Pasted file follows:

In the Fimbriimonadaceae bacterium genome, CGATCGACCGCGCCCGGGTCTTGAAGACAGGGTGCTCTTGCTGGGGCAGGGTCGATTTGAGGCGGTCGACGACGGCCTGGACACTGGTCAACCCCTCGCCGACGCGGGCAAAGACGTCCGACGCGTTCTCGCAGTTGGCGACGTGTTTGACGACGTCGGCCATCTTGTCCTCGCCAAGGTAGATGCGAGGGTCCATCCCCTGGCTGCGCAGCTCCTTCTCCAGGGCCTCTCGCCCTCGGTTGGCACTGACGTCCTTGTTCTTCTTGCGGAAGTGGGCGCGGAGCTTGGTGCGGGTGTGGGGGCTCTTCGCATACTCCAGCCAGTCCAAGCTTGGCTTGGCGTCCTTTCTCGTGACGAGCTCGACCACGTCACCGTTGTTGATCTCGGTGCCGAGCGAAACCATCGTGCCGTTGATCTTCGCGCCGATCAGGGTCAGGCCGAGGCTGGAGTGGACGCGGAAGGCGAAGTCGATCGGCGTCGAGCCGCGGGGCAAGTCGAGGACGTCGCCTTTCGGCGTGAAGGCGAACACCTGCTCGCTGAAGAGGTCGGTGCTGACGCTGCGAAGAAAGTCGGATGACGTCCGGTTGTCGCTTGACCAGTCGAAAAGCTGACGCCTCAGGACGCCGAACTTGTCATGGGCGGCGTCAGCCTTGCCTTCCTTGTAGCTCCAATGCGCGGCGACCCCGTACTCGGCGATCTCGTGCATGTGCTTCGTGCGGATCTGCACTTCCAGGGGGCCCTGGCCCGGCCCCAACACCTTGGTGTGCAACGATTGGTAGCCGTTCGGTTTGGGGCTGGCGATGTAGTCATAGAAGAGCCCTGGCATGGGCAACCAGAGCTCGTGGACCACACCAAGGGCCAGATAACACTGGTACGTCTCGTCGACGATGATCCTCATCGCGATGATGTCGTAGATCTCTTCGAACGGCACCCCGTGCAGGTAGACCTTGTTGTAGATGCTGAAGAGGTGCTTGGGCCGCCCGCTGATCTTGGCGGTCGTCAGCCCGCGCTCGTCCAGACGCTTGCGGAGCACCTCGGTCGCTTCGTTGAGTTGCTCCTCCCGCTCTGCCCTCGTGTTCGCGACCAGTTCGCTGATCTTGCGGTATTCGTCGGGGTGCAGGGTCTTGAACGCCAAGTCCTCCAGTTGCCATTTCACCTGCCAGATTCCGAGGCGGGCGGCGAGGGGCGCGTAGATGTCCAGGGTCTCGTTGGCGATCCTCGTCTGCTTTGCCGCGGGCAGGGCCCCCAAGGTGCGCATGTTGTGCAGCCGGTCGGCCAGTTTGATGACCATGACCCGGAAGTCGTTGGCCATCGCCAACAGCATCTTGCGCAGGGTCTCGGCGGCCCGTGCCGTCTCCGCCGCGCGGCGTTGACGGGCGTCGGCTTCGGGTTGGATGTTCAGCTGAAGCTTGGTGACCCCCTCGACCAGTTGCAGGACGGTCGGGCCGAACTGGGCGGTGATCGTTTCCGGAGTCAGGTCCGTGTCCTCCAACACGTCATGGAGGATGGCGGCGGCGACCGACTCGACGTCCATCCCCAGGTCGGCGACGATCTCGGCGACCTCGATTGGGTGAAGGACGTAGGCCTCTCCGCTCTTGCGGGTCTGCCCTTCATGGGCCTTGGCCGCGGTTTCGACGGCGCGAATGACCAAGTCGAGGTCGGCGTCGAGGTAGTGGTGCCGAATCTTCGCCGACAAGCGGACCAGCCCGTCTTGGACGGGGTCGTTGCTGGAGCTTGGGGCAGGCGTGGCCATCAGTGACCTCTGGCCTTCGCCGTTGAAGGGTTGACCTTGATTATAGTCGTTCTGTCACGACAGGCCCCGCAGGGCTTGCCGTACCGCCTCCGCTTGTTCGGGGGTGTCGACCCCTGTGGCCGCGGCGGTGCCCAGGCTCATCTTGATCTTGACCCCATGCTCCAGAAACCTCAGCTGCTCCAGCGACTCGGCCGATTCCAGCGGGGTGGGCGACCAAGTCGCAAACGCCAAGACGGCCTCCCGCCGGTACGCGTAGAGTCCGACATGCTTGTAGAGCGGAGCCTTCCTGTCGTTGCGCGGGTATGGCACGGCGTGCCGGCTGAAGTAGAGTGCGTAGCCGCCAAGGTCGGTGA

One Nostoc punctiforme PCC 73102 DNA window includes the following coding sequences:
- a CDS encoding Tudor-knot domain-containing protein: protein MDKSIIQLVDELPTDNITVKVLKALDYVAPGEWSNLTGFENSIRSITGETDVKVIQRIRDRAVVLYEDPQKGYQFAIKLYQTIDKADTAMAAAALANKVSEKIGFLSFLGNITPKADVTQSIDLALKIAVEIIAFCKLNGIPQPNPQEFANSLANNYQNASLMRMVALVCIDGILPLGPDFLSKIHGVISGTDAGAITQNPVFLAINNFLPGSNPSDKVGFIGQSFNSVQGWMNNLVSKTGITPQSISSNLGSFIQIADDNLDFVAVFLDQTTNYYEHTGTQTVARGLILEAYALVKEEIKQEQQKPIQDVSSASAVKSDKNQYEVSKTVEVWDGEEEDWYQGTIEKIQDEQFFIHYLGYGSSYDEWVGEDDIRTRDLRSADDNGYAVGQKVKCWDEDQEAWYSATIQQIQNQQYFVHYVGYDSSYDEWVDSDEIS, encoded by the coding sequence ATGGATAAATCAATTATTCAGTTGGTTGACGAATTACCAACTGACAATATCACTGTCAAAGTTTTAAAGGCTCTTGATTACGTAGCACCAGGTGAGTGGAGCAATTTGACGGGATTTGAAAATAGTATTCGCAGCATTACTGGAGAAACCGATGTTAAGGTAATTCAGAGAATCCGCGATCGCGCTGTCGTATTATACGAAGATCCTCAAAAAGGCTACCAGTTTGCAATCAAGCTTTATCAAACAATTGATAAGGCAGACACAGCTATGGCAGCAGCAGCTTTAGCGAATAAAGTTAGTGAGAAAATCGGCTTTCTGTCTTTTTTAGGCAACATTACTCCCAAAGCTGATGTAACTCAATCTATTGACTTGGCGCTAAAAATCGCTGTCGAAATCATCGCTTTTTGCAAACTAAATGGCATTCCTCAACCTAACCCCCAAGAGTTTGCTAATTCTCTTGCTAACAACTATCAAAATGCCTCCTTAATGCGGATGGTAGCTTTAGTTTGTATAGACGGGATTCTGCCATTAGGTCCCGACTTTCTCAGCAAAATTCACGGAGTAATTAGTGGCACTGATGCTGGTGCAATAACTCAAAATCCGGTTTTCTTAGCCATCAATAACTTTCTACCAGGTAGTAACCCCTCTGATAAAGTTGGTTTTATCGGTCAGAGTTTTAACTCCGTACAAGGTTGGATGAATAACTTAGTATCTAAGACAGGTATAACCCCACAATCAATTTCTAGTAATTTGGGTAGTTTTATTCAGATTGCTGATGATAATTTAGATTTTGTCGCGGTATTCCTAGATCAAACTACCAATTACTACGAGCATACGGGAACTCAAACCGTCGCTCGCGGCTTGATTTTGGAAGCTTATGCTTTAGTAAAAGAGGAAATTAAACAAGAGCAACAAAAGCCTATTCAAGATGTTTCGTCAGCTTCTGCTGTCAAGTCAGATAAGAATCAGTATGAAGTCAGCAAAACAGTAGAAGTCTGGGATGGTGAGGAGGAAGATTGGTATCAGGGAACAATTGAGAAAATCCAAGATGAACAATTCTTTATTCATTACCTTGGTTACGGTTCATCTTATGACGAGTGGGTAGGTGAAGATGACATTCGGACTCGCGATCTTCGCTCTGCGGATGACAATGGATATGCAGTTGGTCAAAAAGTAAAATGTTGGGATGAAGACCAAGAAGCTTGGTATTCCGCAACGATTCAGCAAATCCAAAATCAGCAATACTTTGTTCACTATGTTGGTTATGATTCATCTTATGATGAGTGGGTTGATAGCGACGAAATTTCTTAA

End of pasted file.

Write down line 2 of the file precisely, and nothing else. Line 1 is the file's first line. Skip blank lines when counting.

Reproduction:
One Nostoc punctiforme PCC 73102 DNA window includes the following coding sequences: